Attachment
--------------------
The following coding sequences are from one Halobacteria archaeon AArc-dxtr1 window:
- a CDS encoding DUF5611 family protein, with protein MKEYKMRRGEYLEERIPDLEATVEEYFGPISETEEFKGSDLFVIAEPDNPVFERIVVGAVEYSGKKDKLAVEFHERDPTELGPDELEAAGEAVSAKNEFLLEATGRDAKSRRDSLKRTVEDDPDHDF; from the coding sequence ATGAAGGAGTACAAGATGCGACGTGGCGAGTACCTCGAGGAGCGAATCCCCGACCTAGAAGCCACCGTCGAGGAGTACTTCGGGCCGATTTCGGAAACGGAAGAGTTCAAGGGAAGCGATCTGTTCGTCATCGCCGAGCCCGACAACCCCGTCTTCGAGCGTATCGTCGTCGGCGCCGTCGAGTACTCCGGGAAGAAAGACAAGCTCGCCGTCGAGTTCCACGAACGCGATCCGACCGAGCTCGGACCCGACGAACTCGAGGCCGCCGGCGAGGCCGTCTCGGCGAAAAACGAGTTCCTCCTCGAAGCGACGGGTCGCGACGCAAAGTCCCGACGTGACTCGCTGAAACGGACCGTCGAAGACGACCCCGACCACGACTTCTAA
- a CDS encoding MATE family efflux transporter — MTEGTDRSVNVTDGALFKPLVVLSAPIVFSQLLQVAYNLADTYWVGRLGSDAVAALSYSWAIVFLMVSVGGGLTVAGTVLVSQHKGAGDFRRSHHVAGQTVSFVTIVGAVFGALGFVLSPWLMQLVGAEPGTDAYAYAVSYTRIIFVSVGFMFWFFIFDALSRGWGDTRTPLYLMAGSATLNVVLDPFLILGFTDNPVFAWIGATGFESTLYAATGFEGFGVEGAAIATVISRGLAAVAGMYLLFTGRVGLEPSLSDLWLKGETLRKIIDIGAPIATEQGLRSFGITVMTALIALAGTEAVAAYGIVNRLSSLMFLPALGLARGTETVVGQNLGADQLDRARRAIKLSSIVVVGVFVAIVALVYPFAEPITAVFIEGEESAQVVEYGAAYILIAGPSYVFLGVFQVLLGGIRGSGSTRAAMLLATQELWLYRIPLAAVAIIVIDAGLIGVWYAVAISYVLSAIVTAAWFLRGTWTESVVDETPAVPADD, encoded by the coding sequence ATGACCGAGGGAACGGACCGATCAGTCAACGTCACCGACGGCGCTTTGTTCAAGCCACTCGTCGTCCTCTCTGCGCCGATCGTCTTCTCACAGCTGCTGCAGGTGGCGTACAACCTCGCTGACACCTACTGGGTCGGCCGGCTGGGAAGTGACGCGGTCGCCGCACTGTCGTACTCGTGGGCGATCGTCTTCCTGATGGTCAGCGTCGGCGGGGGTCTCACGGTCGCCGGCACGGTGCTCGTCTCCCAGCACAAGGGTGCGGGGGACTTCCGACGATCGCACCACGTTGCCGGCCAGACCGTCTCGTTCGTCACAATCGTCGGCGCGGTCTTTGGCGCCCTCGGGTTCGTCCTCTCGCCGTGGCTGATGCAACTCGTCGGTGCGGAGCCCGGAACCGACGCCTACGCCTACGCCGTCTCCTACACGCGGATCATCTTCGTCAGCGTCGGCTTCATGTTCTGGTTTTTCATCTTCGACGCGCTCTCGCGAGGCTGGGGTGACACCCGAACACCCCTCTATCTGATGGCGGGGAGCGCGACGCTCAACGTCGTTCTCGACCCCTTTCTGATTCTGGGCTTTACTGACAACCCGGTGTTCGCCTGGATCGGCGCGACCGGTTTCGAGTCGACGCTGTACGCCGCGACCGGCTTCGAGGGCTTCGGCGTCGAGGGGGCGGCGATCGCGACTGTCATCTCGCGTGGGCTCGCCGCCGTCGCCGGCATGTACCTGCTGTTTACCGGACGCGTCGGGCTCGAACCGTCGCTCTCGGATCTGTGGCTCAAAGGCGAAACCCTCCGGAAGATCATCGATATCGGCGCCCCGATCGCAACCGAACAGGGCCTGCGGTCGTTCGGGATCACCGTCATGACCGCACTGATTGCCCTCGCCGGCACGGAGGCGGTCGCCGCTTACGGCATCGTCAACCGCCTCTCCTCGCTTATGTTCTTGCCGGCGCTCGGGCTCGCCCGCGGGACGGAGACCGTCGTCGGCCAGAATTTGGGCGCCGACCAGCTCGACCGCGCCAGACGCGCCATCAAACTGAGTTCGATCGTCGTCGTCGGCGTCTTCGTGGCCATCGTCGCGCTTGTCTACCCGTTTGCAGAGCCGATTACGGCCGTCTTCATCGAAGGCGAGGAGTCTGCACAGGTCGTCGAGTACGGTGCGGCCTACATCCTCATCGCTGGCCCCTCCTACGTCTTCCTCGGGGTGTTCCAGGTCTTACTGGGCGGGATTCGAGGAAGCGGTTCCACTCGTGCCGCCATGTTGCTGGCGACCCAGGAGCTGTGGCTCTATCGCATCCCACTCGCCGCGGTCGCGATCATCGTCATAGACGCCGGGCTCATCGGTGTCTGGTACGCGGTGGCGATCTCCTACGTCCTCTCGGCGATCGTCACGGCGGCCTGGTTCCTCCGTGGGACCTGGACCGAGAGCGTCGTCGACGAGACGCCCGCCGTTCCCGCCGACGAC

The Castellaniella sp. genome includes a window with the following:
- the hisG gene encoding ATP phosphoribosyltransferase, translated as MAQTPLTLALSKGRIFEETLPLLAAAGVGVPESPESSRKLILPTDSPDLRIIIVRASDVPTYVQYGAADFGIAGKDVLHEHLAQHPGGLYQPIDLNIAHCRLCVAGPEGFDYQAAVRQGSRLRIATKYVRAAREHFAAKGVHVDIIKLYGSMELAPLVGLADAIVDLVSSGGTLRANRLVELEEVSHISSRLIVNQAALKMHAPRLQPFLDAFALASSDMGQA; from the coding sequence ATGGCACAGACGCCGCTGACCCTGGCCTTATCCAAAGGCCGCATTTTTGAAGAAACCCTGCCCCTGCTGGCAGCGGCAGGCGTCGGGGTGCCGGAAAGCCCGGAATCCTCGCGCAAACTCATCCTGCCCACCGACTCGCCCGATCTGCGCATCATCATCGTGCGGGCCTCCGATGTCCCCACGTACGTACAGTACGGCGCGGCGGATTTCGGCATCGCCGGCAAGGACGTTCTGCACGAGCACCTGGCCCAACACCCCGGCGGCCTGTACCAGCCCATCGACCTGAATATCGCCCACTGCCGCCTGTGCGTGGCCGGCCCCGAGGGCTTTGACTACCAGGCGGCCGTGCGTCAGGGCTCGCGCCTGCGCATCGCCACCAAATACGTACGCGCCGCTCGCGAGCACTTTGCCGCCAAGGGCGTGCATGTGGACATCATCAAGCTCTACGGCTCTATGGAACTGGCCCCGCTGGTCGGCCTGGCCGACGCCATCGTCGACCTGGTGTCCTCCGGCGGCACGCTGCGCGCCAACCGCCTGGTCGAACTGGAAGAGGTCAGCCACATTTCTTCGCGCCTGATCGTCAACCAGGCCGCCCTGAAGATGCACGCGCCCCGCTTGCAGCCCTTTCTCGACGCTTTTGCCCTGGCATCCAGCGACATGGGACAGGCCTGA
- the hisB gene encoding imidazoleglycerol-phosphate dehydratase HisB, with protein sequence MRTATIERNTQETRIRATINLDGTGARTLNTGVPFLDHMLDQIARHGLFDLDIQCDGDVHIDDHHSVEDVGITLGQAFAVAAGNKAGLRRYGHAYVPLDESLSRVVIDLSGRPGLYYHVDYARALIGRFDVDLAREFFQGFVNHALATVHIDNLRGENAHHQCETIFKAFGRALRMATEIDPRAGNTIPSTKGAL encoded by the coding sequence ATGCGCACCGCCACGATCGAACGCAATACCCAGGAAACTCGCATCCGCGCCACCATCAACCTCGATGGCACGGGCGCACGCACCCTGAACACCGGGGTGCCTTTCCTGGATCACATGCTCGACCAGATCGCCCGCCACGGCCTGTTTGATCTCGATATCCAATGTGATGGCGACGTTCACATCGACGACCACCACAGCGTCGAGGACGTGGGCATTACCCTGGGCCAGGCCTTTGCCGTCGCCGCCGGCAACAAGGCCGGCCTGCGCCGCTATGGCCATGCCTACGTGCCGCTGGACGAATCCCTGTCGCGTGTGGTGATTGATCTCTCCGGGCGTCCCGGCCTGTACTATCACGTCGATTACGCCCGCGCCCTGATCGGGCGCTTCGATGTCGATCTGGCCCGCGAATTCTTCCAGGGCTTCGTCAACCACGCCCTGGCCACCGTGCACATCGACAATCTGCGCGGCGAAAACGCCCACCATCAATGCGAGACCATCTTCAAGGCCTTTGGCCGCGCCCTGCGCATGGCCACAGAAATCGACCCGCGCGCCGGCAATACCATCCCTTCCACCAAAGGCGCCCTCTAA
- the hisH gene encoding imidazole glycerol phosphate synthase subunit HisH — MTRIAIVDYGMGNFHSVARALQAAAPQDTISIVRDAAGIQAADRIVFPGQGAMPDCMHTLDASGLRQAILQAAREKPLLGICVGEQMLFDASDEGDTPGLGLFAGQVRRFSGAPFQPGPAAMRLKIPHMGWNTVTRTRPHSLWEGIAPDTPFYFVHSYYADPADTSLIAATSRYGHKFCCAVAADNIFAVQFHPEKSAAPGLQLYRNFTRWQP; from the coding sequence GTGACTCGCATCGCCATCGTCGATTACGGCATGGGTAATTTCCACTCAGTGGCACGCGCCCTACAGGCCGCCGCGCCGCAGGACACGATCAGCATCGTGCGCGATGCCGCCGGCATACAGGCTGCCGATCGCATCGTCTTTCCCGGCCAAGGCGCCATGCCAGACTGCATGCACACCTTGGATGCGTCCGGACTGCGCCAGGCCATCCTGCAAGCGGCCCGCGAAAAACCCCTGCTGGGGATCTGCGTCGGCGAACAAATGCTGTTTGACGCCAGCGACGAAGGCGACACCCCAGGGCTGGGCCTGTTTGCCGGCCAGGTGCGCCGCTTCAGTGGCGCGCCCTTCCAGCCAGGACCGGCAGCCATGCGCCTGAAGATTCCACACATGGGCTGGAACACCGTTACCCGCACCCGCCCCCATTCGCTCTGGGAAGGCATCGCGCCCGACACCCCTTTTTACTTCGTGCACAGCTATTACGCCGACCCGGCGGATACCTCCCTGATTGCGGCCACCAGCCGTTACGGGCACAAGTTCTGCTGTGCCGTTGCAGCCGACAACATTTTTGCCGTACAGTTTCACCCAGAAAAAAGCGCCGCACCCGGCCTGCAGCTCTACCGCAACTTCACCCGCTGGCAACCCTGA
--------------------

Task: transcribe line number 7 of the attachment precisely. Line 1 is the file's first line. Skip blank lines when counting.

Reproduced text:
- the hisH gene encoding imidazole glycerol phosphate synthase subunit HisH — MTRIAIVDYGMGNFHSVARALQAAAPQDTISIVRDAAGIQAADRIVFPGQGAMPDCMHTLDASGLRQAILQAAREKPLLGICVGEQMLFDASDEGDTPGLGLFAGQVRRFSGAPFQPGPAAMRLKIPHMGWNTVTRTRPHSLWEGIAPDTPFYFVHSYYADPADTSLIAATSRYGHKFCCAVAADNIFAVQFHPEKSAAPGLQLYRNFTRWQP; from the coding sequence GTGACTCGCATCGCCATCGTCGATTACGGCATGGGTAATTTCCACTCAGTGGCACGCGCCCTACAGGCCGCCGCGCCGCAGGACACGATCAGCATCGTGCGCGATGCCGCCGGCATACAGGCTGCCGATCGCATCGTCTTTCCCGGCCAAGGCGCCATGCCAGACTGCATGCACACCTTGGATGCGTCCGGACTGCGCCAGGCCATCCTGCAAGCGGCCCGCGAAAAACCCCTGCTGGGGATCTGCGTCGGCGAACAAATGCTGTTTGACGCCAGCGACGAAGGCGACACCCCAGGGCTGGGCCTGTTTGCCGGCCAGGTGCGCCGCTTCAGTGGCGCGCCCTTCCAGCCAGGACCGGCAGCCATGCGCCTGAAGATTCCACACATGGGCTGGAACACCGTTACCCGCACCCGCCCCCATTCGCTCTGGGAAGGCATCGCGCCCGACACCCCTTTTTACTTCGTGCACAGCTATTACGCCGACCCGGCGGATACCTCCCTGATTGCGGCCACCAGCCGTTACGGGCACAAGTTCTGCTGTGCCGTTGCAGCCGACAACATTTTTGCCGTACAGTTTCACCCAGAAAAAAGCGCCGCACCCGGCCTGCAGCTCTACCGCAACTTCACCCGCTGGCAACCCTGA